Fiction & Creative Nonfiction

By Katherine Barrett, editor of Understorey Magazine. Presented at the first OFOS writing workshop in October 2019.

Fiction includes novels, short novels (novellas), short stories, and very short stories (flash fiction). Fictional stories are not true but they can contain elements of truth, for example details about the climate crisis.

A great example of climate-fiction—or cli-fi as it’s now known—is The Marrow Thieves by Cherie Dimaline.

Creative nonfiction is a true story that is told with the techniques of fiction: vivid description, dialogue, setting etc. Memoir, personal essay, and literary journalism are examples.

A great example of creative nonfiction on climate is The Right to Be Cold, by Sheila Watt-Cloutier.

Both fiction and creative nonfiction are stories. And both require similar writing techniques.

You want your readers to connect with your story at an emotional level. You want them to feel what the characters are feeling. To do this, you need vivid, memorable, believable characters!

Focusing on characters, rather than focusing on a moral or message, will make a more engaging story.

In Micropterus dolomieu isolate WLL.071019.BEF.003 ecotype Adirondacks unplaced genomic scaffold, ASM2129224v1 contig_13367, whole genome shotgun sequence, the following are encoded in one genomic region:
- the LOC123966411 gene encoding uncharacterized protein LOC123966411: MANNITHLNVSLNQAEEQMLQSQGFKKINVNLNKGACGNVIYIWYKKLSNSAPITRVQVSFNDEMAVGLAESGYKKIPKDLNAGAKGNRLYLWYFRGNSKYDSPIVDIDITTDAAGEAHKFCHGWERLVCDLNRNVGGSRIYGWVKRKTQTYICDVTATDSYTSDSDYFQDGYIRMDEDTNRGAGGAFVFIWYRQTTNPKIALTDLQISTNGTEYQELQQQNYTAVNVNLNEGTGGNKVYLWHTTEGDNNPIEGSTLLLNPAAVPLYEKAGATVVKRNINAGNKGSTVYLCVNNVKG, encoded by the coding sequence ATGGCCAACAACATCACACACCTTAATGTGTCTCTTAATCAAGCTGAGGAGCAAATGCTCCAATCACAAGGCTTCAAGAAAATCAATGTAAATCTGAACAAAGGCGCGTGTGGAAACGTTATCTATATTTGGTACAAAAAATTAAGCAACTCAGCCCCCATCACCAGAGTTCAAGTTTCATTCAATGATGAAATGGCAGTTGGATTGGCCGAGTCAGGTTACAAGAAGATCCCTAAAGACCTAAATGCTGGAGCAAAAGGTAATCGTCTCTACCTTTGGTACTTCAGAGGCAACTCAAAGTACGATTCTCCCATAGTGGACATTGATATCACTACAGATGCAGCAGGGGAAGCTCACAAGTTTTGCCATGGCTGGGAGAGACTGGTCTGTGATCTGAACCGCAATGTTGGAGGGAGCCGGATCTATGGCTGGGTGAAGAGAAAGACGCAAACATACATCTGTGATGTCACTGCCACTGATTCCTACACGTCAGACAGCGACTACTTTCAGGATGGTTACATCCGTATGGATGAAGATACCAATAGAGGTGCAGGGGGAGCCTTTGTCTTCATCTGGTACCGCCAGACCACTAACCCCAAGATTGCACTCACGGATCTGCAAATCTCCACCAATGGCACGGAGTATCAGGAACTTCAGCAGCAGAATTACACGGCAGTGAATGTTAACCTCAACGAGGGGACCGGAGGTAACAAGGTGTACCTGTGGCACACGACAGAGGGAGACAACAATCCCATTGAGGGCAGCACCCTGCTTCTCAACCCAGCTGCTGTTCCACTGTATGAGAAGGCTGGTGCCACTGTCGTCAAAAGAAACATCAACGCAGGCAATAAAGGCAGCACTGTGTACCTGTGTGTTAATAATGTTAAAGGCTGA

What makes a vivid, memorable, believable character?

  • They are not one-dimensional. People are complex: even heroines are flawed; even villains are vulnerable. Try to show at least two sides to your central characters.
  • They want something. This drives your story forward. If the characters don’t want anything, there is no story! Think about what your central character wants—and what’s preventing them from getting it. This quest will set your story in motion.
  • They make us care about them. If readers don’t care about the central character, they won’t keep reading. We might not like the character as a person, but we have to care about what happens to them. Sometimes, readers care because something else is at stake. Does the character have a child or a pet? Are they working for the greater good—or trying to destroy it? Think about why readers should care.
  • They are capable of changing. In many stories, the central character changes by the end. They see things differently or they have achieved what they set out to do. This isn’t always the case, but readers need to feel that the characters are capable of changing their current situation. This helps drive the plot forward.

Alexa McDonough Institute Environment and Climate Change Canada Understorey Magazine